Saturday, September 21, 2013

What the stats say: turns out you're normal!

By Lacey Gunter
My service marathon is going great. I plan to post about what I have learned from it in two weeks. In the meantime, chew on this:

Anyone researching how to get a book published is bound to run into the massive wall of "You're probably not going to succeed, unless you are a writing genius or as persistent as the ocean tide, so  give up now!" commentaries. I know you know what I'm talking about. Anyone who is even remotely consistent at reading this blog is savvy enough to have discovered these types of warnings ages ago.

These commentaries are specifically meant for people like me.  People who never dreamed of being a writer, but one day woke up and felt like writing a book. Moreover, people who want to write picture books.  These commentators see people like me as the poster child when they are writing their 'warnings'.  Ha-ha! Little do they know how badly their articles backfire on Little Miss Poster Childs like me.

You see, when I decided to write a book, I already assumed it was going to be a tough sale getting it published. I thought, "Wow, why am I doing this? I must be the only crazy person like me to have ever tried this." I was so insecure about being the only amateur to send off a manuscript to a publisher that I didn't even want to tell my parents.  The fear of being identified as an aspiring author was actually greater than the fear of failing at it. Not because being an aspiring author is bad, but because I wasn't really sure why I was doing it, so how could I explain it to someone else?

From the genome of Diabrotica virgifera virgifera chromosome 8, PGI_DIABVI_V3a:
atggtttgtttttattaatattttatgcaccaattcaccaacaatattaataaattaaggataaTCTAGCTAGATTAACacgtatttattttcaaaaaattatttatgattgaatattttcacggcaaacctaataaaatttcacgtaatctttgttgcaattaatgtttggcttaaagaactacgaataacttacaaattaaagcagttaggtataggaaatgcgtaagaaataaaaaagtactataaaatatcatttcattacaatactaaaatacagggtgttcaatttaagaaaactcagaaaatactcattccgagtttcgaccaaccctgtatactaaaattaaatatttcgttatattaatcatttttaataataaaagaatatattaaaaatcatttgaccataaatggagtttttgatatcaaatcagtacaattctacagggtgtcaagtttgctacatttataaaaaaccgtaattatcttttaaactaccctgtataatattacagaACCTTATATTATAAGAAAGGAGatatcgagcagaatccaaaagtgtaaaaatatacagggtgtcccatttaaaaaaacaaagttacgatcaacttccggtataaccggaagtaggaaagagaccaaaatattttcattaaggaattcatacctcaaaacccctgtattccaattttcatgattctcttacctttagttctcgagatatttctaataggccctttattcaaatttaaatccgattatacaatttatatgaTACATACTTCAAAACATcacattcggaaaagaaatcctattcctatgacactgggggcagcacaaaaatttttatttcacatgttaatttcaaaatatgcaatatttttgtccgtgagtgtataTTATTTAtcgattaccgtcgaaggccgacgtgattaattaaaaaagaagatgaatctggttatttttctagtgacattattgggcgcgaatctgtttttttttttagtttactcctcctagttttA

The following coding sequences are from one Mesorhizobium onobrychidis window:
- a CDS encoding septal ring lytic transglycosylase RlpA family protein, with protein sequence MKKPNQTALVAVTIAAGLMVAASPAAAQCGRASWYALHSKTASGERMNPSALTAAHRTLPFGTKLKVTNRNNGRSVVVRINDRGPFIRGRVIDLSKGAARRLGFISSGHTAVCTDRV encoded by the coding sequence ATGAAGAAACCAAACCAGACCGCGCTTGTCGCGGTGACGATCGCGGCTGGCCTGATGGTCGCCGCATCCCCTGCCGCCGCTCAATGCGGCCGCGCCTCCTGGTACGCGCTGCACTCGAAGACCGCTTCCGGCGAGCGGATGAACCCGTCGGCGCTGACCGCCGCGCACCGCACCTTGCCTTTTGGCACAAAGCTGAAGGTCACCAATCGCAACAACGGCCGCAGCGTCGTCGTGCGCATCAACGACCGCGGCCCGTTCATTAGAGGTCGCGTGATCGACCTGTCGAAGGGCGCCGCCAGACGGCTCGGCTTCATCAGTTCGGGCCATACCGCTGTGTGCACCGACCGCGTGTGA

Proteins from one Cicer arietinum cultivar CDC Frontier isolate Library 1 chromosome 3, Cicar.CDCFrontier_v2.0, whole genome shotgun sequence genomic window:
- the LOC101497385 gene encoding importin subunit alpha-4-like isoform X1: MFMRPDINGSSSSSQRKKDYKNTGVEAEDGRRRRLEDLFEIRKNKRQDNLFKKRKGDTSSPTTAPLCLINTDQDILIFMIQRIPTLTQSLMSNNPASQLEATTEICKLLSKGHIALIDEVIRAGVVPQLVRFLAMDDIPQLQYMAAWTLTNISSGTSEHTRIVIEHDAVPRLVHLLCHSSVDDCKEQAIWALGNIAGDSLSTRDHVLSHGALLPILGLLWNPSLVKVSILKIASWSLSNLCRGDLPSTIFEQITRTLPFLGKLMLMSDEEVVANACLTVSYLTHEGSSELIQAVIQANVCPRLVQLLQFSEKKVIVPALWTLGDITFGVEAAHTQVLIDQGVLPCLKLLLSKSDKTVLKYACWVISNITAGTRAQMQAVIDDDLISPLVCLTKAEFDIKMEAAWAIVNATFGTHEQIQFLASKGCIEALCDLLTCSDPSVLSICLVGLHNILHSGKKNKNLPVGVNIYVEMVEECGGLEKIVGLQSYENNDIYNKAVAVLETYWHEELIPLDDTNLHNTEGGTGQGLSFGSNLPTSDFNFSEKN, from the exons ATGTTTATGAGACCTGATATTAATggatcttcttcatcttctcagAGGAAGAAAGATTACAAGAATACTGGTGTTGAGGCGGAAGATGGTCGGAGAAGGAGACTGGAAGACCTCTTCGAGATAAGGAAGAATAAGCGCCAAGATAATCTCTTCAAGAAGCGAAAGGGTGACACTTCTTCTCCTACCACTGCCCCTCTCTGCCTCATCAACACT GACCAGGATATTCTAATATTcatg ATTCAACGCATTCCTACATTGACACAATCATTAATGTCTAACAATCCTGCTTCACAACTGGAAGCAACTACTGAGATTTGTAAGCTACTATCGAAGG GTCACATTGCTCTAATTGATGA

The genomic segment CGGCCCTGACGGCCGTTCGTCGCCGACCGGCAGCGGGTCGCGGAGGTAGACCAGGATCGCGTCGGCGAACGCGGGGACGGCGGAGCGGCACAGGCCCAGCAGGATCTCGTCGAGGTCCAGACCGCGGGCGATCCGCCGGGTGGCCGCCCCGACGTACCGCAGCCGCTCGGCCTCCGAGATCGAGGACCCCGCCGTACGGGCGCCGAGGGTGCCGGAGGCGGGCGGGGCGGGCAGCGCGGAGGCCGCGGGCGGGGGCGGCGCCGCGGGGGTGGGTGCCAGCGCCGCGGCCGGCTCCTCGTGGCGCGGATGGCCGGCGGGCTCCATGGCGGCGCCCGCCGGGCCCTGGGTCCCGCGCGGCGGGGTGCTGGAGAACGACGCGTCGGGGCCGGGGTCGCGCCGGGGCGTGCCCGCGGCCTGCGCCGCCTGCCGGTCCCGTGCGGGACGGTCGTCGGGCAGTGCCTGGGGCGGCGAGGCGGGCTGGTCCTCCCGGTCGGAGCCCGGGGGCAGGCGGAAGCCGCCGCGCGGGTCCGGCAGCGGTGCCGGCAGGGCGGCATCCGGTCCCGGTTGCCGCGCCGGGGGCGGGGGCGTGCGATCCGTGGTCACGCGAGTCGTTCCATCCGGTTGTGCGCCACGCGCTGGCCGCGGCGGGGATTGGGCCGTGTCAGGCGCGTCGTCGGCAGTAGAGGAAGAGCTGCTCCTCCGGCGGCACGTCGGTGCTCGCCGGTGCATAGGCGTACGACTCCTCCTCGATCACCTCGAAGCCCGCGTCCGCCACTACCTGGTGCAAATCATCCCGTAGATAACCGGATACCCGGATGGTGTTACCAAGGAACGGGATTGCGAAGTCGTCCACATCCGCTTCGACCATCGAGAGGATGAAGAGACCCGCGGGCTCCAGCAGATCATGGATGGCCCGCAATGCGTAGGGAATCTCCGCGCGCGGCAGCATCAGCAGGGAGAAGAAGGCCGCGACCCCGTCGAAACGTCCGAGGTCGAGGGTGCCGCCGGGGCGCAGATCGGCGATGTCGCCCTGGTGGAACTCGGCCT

So when I read articles like that Joseph Epstein NY Times column that stated  “81% of Americans feel they have a book in them,” it was like a huge weight being lifted off my back. What a relief! I wasn't going crazy. It turns out, I'm just like everybody else. So what if I try and fail, I'm just another face in the crowd of humanity. Phew!

 Moral of the story here, if you are feeling insecure about being an aspiring author, break free from this fear. Statistics are often mistrusted and disliked for their lack of black and white conclusions; they are open to interpretation. Well, sometimes that's a good thing. In this case use it to your advantage. Don't say "Oh no, I should just give up now." Flip it around and realize, "Hey, it's okay, I'm just like everybody else. I'm normal!"

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